Well, Toronto could become Canada's first city where that's the case.
On Thursday, City Council will vote on Motion CD 18.5 — the so-called 'access without fear' motion — which could put Toronto on the path of giving undocumented migrants the ability to utilize City services such as foodbanks and homeless shelters.
The rationale, of course, is that some undocumented immigrants are causing themselves and their families harm because they don't access services out of fear of detention or deportation?
Here is an excerpt from the motion in front of Council:
The Community Development and Recreation Committee recommends that:
1. City Council request the Executive Director, Social Development, Finance and Administration to conduct an internal review, with community consultation, of City Divisions, Agencies and Corporations, and to report to the Community Development and Recreation Committee in the 3rd quarter of 2013 on the following:
a. a review of opportunities to improve access without fear;
b. opportunities for City-funded agencies to improve access without fear;
c. providing training for front line staff and managers to ensure that undocumented residents can access services without fear;
d. a complaints protocol and a public education strategy to inform Torontonians of our policy.
The motion would also incline Council to lobby their provincial and federal counterparts for more friendly policies in the same regard.
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Depending on whose statistics you choose to believe, there are between 100,000 and 250,000 undocumented immigrants living in the Greater Toronto Area. The City suggests that this number includes those who have overstayed their visas and failed refugee claimants who, for whatever reason, haven't left the country.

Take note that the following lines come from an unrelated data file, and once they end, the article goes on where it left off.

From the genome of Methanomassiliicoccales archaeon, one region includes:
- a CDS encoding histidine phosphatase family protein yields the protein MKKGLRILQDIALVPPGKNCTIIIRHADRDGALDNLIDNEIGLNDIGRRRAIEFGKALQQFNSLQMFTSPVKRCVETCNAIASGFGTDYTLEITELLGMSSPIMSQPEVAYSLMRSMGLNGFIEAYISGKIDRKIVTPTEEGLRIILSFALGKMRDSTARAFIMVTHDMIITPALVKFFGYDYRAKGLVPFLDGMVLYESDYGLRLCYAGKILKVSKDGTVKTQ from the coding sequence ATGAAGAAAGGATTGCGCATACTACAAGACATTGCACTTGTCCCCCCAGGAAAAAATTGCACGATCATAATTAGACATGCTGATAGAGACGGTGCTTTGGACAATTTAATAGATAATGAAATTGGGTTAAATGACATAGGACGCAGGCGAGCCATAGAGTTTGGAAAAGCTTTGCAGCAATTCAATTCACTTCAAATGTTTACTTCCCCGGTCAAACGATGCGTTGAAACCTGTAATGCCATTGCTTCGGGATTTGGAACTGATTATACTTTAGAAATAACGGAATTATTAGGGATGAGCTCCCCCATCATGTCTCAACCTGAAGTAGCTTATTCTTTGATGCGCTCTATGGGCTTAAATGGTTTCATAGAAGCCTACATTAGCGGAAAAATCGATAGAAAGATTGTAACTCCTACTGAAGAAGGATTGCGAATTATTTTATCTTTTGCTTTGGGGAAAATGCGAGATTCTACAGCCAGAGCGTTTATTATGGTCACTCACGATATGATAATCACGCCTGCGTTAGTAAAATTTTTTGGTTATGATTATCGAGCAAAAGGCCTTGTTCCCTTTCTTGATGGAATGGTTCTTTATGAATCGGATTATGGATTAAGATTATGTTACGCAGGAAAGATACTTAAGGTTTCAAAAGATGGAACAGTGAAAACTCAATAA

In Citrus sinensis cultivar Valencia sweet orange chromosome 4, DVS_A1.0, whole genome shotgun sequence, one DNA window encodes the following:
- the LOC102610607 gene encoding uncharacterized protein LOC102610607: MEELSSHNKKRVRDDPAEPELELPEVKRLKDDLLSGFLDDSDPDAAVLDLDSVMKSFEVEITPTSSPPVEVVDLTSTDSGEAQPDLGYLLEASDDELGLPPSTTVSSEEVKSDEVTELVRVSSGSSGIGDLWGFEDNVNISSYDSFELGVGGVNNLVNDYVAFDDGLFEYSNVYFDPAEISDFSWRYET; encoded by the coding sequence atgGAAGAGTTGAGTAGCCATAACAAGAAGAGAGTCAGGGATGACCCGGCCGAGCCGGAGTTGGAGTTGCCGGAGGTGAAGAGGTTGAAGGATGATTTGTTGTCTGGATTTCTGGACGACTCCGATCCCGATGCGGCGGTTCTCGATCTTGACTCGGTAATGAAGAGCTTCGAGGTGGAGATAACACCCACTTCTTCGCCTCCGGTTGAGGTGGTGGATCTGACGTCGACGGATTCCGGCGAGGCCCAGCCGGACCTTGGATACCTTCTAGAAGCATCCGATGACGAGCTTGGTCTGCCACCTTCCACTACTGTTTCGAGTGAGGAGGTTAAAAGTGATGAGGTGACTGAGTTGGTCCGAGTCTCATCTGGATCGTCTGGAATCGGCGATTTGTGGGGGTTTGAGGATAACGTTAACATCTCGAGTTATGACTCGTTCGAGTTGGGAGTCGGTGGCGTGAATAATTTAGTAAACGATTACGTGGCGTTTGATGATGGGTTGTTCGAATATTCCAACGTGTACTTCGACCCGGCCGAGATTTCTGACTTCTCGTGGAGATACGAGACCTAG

Immigration lawyer Michael Niren says that while the motion is a positive step, he worries that its powers may be limited by the policies of the 'tough on crime' Harper government.
"The idea that Toronto may become a "sanctuary city" is appealing to immigrant groups but in reality the Federal Government's mandate has been and will continue to be enforcement against illegal immigration. This means that Canada's largest city, if they proceed in this manner, [it] will run squarely against the tide," he told Yahoo! Canada News.
"Most illegal immigrants are "discovered" by whistle blowers who usually know the person rather than government officials so I am not sure how effective creating sanctuaries will be.
"But giving illegal immigrants access to services, many of whom contribute to our city in different ways, is a positive development in a very harsh immigrant climate."
30 cities in the United States have already enacted such 'sanctuary' policies; Toronto would be Canada's first.
Whether the motion passes in Toronto, however, remains to be seen.
In a last minute call-out for support, an organization by the name of 'No one is illegal' released a statement, Wednesday, claiming that they still don't have the 23 Councillors needed to pass the motion.
(Photo courtesy of City of Toronto)
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